Raúl Castro’s speech at the inauguration of his new post as President of the Council of State has not cleared up my already-chronic doubts. The repeated mention of changes to come, but without detailing them, and of the prohibitions that are going to be eliminated – although for the moment without specifying them – have left me the same doubts. The extension due “within weeks” or “in the course of this year” for putting into practice some of these adjustments, reminds me of the coveted glass of milk, promised by him last July 26, and still absent from my frugal breakfast.
Yesterday I felt like the French Egyptologist Champollion, trying to decipher every word, every new person promoted within the government. While I was unable to interpret the totality of what happened, I can identify some possible signs and directions. The fact, for example, that Machado Ventura is now the vice president, is an indication that there will not be flexibility, nor the feel of the new generation, to mark the next steps. Orthodoxy, verticality and extreme loyalty seem to arise from one who, almost a decade ago, signed a measure to prohibit Christmas trees in public places. His presence as “number two,” despite the fact that he got only 601 of the 609 votes, disheartens most of the “enthusiasts” of the Raulista government.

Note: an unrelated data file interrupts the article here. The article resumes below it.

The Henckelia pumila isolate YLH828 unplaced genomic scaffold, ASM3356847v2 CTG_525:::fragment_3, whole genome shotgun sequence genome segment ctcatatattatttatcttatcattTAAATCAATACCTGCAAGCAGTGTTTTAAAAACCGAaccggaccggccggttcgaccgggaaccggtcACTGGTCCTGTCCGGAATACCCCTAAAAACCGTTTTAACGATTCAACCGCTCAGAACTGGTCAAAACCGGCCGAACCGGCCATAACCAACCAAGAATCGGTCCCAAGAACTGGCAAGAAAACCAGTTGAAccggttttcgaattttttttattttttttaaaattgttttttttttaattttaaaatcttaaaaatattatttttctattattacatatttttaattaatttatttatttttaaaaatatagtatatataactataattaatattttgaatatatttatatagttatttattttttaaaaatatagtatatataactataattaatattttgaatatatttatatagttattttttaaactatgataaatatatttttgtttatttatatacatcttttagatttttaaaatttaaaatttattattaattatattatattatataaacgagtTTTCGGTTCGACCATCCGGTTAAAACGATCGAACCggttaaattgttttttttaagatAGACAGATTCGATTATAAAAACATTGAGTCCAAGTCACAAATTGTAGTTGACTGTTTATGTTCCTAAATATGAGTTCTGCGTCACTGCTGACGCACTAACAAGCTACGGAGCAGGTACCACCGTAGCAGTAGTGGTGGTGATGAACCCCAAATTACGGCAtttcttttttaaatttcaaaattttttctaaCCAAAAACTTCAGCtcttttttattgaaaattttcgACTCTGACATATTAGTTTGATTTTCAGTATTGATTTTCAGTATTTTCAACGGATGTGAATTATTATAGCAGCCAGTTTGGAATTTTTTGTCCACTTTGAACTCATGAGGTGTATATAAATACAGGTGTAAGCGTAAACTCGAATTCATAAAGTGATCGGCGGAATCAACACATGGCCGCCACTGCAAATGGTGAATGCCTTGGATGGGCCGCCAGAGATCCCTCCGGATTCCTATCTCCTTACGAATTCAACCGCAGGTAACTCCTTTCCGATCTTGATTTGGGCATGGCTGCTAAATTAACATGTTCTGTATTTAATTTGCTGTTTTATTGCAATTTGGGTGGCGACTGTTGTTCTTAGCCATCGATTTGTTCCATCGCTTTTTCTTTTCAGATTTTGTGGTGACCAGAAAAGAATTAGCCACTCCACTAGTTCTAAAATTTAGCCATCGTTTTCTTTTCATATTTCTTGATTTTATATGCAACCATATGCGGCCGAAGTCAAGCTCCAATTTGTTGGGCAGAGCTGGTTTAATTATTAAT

From the intentions to adjust the words of the daily discourse of my existence, I am left with “the cessation of free benefits… unsustainable.” The phrase has moved me to launch a modest proposal: change the three pounds of dark and white sugar, the three monthly kilos of rice, and the packet of coffee I am given at the ration store, for one extended dose of freedom of expression. I know my shopkeeper will be frightened if I show him the bag while asking for a few ounces of “freedom of association,” a couple of tablespoons of “free opinion” and even a small portion of “freedom to decide.” I am sure I’m wrong, but something like this is how I would have liked to interpret what I heard yesterday.
The Egyptian hieroglyphics are, most of the time, much easier to unravel than the boring statism of Cuban politics.